Nonprofit organizations that stand to be affected by the NGO law passed by the Knesset late Monday slammed it as unfair and antidemocratic.
The law mandates that NGOs that receive more than half their funds from foreign governments or state agencies disclose that fact in any public reports, advocacy literature and interactions with government officials.
According to a Justice Ministry analysis of the law’s effect, nearly all the roughly two-dozen existing Israeli organizations that are expected to be affected by the new rules belong to the left, including anti-occupation advocates B’Tselem and Yesh Din, as well as pro-Palestinian groups like Zochrot, which advocates for the return of Palestinian refugees and their descendants. Some Arab groups that advocate for equality for the Arab minority will also be subject to its stipulations.
In a statement, the New York-based New Israel Fund, which helps fund many of these groups, slammed the law as unfair.
“This legislation targets organizations working for human rights and democracy, while allowing ultranationalist organizations to keep their sources of funding hidden despite their claim that the law increases ‘transparency,'” the organization said in a statement.
The law has been criticized by Israeli opposition lawmakers for failing to include donations from private individuals. Most right-wing advocacy groups are enjoy significant support from Jewish or Christian donors or activist organizations abroad.
“The only thing transparent about this law is its true purpose: to intimidate and silence the civic sphere, and those advocating for an end to the occupation in particular,” NIF CEO Daniel Sokatch said.
“This is a deeply anti-democratic move, and Israelis from all sectors of civil society are already feeling its chilling effect. Those of us committed to a vision of Israel as a democracy that offers complete equality to all of its citizens as envisioned in the Declaration of Independence must redouble our efforts. Not only is freedom of expression for Israelis on the line, so is Israel’s standing as a liberal democracy. The stakes are high, and so is our commitment to working toward the future we believe in.”
The NIF’s statement said Israel’s Knesset “should never have seriously considered — much less passed — the repressive NGO bill…. the legislation makes no new information available to the public, allows ultranationalist extremist organizations to hide their sources of funding, undermines Israel’s democratic character and contributes to a damaging chilling effect on the freedom of expression in Israeli society,” the NIF said.
The NIF cited a Peace Now report that said “NGOs affiliated with the political right exploit loopholes in existing law to obscure the sources of their funding. The report showed that 94% of the funding to 9 organizations was hidden from the public. If the Israeli government was genuinely interested in greater transparency for NGOs it would have sought to close those loopholes and apply the same rules to all organizations.”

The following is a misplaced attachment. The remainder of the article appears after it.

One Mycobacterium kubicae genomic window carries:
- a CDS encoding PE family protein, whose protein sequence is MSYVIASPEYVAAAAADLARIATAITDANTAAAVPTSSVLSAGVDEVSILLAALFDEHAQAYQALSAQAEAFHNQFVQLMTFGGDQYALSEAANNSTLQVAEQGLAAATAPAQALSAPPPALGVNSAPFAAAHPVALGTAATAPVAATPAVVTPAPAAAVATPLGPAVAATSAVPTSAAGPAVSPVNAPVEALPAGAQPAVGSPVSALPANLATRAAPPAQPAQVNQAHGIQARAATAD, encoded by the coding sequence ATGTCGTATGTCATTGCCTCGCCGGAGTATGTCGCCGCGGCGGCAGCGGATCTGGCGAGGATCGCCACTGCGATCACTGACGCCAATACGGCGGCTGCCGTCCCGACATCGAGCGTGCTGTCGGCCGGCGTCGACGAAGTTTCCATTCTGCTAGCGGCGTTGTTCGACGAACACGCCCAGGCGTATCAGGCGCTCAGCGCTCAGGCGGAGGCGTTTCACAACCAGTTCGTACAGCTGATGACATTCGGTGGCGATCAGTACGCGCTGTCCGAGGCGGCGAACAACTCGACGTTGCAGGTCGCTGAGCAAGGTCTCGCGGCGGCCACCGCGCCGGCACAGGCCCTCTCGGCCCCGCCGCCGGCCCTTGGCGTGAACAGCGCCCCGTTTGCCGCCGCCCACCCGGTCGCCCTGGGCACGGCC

Several attempts to expand the NGO bill to include private donations were rebuffed by coalition lawmakers.
Sari Bashi, who now serves as the Israel and Palestine Country Director for the New York-based Human Rights Watch, echoed the NIF’s criticism, saying the new law “targets and burdens human rights and left-wing groups by imposing onerous reporting requirements and hefty fines for noncompliance. If the Israeli government were truly concerned about transparency, it would require all NGOs to actively alert the public to their sources of funding – not just those that criticize the government’s policies.”
Bashi is a co-founder of Gisha, one of the groups whose funding sources make it subject to the new rules.
The veteran anti-occupation group Peace Now vowed to appeal the law to the High Court of Justice.
Calling it “a blatant violation of freedom of expression,” the group said its “true intention is to divert the Israeli public discourse away from the occupation and to silence opposition to the government’s policies.” The law was part of a trend of “severe deterioration in Israel’s democracy,” the group said in a statement.
“We will continue to fight this anti-democratic wave in the streets and intend to challenge the NGO law’s validity before the [High] Court.”
Yesh Din, which also stands to be affected by the law, said late Monday that the law is “another element in the political witch hunt against groups that don’t toe the line with the policies of the Israeli government. This is an attempt to shut mouths and silence criticism, instead of dealing with it. It won’t succeed. Yesh Din is proud of its donors and will continue to fight the ongoing curtailing of the rights of Palestinian residents of the West Bank.”
Supporters of the law, including one of its authors, Justice Minister Ayelet Shaked, said Monday that it was intended to create public awareness about large-scale foreign governmental intervention in Israel’s domestic politics. The law’s authors charge that advocacy groups funded by foreign governments “represent in Israel, in a non-transparent manner, the outside interests of foreign states.”